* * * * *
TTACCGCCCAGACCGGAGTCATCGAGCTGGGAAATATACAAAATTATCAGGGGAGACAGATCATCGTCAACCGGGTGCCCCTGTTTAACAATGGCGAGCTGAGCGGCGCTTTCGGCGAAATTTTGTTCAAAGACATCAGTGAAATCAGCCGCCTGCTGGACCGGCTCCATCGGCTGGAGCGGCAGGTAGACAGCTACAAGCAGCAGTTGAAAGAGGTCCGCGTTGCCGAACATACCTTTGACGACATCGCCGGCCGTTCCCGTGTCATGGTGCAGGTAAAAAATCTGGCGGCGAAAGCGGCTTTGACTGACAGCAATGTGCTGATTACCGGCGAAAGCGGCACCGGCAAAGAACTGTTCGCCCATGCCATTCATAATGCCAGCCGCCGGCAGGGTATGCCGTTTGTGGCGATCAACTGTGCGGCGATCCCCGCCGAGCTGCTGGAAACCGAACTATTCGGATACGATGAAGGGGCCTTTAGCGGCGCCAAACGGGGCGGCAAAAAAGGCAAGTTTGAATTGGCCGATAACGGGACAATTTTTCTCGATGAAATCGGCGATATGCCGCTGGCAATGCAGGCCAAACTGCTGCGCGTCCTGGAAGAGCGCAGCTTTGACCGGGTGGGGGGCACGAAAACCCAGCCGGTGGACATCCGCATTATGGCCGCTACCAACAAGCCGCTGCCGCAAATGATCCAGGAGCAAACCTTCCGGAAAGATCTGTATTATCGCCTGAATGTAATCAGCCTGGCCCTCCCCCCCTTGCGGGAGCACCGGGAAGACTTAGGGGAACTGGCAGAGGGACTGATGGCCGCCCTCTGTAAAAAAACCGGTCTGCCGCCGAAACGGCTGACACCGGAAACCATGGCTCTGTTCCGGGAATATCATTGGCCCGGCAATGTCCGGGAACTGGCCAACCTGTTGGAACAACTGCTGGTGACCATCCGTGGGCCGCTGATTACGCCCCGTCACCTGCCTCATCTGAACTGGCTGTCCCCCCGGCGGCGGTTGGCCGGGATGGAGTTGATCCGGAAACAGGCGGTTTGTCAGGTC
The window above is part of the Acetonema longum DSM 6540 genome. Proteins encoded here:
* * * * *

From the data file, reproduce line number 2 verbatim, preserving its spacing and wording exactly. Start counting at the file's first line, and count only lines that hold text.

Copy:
The window above is part of the Acetonema longum DSM 6540 genome. Proteins encoded here: